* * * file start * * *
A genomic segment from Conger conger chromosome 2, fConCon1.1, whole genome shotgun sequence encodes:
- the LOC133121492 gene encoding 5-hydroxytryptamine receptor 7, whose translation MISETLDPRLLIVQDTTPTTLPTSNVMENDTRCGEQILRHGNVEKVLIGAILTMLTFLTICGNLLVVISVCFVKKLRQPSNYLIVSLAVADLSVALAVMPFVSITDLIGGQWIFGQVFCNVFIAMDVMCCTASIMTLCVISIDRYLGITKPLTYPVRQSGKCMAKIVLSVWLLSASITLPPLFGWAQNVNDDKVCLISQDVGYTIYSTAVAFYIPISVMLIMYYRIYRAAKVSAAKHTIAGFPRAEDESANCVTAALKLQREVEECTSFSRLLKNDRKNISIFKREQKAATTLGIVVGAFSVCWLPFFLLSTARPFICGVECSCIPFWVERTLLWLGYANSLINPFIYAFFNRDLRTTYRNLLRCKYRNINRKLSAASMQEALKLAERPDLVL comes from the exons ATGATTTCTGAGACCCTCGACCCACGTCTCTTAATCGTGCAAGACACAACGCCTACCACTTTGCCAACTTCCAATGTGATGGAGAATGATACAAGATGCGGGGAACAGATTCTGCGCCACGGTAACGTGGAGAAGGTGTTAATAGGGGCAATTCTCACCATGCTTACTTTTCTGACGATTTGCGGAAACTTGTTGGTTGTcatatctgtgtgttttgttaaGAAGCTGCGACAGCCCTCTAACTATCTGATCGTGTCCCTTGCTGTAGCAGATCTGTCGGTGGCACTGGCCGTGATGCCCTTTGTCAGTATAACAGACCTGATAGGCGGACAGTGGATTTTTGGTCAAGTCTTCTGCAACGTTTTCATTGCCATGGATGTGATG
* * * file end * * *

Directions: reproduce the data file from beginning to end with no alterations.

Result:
A genomic segment from Conger conger chromosome 2, fConCon1.1, whole genome shotgun sequence encodes:
- the LOC133121492 gene encoding 5-hydroxytryptamine receptor 7, whose translation MISETLDPRLLIVQDTTPTTLPTSNVMENDTRCGEQILRHGNVEKVLIGAILTMLTFLTICGNLLVVISVCFVKKLRQPSNYLIVSLAVADLSVALAVMPFVSITDLIGGQWIFGQVFCNVFIAMDVMCCTASIMTLCVISIDRYLGITKPLTYPVRQSGKCMAKIVLSVWLLSASITLPPLFGWAQNVNDDKVCLISQDVGYTIYSTAVAFYIPISVMLIMYYRIYRAAKVSAAKHTIAGFPRAEDESANCVTAALKLQREVEECTSFSRLLKNDRKNISIFKREQKAATTLGIVVGAFSVCWLPFFLLSTARPFICGVECSCIPFWVERTLLWLGYANSLINPFIYAFFNRDLRTTYRNLLRCKYRNINRKLSAASMQEALKLAERPDLVL comes from the exons ATGATTTCTGAGACCCTCGACCCACGTCTCTTAATCGTGCAAGACACAACGCCTACCACTTTGCCAACTTCCAATGTGATGGAGAATGATACAAGATGCGGGGAACAGATTCTGCGCCACGGTAACGTGGAGAAGGTGTTAATAGGGGCAATTCTCACCATGCTTACTTTTCTGACGATTTGCGGAAACTTGTTGGTTGTcatatctgtgtgttttgttaaGAAGCTGCGACAGCCCTCTAACTATCTGATCGTGTCCCTTGCTGTAGCAGATCTGTCGGTGGCACTGGCCGTGATGCCCTTTGTCAGTATAACAGACCTGATAGGCGGACAGTGGATTTTTGGTCAAGTCTTCTGCAACGTTTTCATTGCCATGGATGTGATG